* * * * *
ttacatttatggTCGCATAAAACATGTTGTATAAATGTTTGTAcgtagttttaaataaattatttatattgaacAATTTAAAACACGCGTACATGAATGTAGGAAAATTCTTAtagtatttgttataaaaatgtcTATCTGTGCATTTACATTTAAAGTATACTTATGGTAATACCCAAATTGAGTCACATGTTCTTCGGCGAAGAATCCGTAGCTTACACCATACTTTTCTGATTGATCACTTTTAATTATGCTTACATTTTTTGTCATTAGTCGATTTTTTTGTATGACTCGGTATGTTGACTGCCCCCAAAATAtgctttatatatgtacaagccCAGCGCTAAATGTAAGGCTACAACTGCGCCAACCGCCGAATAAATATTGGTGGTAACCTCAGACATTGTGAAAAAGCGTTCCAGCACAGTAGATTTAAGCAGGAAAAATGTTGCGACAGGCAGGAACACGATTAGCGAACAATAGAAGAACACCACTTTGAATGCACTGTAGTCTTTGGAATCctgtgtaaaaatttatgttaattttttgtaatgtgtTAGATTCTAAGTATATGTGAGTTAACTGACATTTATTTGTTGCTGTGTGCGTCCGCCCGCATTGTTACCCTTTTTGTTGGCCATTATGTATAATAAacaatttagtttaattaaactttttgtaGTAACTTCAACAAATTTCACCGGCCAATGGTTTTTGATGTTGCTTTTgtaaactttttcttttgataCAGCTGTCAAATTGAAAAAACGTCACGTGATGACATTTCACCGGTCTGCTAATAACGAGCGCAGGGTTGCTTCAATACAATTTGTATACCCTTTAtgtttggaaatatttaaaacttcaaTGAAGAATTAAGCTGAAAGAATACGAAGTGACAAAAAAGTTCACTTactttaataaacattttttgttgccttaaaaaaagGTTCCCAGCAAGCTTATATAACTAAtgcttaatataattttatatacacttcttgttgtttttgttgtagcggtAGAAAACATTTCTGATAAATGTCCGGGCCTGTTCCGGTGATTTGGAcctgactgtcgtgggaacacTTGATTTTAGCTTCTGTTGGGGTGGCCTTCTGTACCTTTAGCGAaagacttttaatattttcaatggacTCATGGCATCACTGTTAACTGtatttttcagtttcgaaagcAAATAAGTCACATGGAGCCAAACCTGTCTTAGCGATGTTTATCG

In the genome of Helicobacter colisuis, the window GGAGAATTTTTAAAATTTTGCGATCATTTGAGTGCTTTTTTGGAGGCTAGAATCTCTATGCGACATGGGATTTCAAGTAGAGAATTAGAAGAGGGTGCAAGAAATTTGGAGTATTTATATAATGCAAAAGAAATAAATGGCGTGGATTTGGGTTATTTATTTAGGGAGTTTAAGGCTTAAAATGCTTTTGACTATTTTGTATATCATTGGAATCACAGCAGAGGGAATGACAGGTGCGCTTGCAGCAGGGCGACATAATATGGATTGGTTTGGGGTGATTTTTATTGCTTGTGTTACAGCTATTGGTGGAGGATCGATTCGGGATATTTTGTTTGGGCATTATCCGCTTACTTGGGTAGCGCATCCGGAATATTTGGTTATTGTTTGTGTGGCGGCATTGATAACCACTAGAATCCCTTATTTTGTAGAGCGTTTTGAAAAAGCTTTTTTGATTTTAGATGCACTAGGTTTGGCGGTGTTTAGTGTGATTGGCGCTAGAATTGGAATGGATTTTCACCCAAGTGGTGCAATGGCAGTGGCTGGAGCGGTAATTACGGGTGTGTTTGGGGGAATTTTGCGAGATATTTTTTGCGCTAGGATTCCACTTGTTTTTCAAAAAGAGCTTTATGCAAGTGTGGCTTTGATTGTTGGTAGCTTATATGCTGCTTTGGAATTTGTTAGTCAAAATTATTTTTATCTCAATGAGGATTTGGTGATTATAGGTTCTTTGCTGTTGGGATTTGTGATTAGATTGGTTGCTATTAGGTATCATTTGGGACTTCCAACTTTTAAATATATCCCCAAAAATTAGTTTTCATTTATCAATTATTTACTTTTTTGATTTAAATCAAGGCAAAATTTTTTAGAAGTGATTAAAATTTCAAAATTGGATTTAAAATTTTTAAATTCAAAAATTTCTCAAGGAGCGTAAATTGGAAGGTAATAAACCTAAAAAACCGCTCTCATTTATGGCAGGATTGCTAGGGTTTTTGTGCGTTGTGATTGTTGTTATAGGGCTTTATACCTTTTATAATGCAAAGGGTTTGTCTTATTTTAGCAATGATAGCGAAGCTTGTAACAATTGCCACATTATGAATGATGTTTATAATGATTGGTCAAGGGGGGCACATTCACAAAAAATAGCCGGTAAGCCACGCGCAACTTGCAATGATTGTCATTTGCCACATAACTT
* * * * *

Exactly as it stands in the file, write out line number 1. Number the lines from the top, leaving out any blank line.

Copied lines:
ttacatttatggTCGCATAAAACATGTTGTATAAATGTTTGTAcgtagttttaaataaattatttatattgaacAATTTAAAACACGCGTACATGAATGTAGGAAAATTCTTAtagtatttgttataaaaatgtcTATCTGTGCATTTACATTTAAAGTATACTTATGGTAATACCCAAATTGAGTCACATGTTCTTCGGCGAAGAATCCGTAGCTTACACCATACTTTTCTGATTGATCACTTTTAATTATGCTTACATTTTTTGTCATTAGTCGATTTTTTTGTATGACTCGGTATGTTGACTGCCCCCAAAATAtgctttatatatgtacaagccCAGCGCTAAATGTAAGGCTACAACTGCGCCAACCGCCGAATAAATATTGGTGGTAACCTCAGACATTGTGAAAAAGCGTTCCAGCACAGTAGATTTAAGCAGGAAAAATGTTGCGACAGGCAGGAACACGATTAGCGAACAATAGAAGAACACCACTTTGAATGCACTGTAGTCTTTGGAATCctgtgtaaaaatttatgttaattttttgtaatgtgtTAGATTCTAAGTATATGTGAGTTAACTGACATTTATTTGTTGCTGTGTGCGTCCGCCCGCATTGTTACCCTTTTTGTTGGCCATTATGTATAATAAacaatttagtttaattaaactttttgtaGTAACTTCAACAAATTTCACCGGCCAATGGTTTTTGATGTTGCTTTTgtaaactttttcttttgataCAGCTGTCAAATTGAAAAAACGTCACGTGATGACATTTCACCGGTCTGCTAATAACGAGCGCAGGGTTGCTTCAATACAATTTGTATACCCTTTAtgtttggaaatatttaaaacttcaaTGAAGAATTAAGCTGAAAGAATACGAAGTGACAAAAAAGTTCACTTactttaataaacattttttgttgccttaaaaaaagGTTCCCAGCAAGCTTATATAACTAAtgcttaatataattttatatacacttcttgttgtttttgttgtagcggtAGAAAACATTTCTGATAAATGTCCGGGCCTGTTCCGGTGATTTGGAcctgactgtcgtgggaacacTTGATTTTAGCTTCTGTTGGGGTGGCCTTCTGTACCTTTAGCGAaagacttttaatattttcaatggacTCATGGCATCACTGTTAACTGtatttttcagtttcgaaagcAAATAAGTCACATGGAGCCAAACCTGTCTTAGCGATGTTTATCG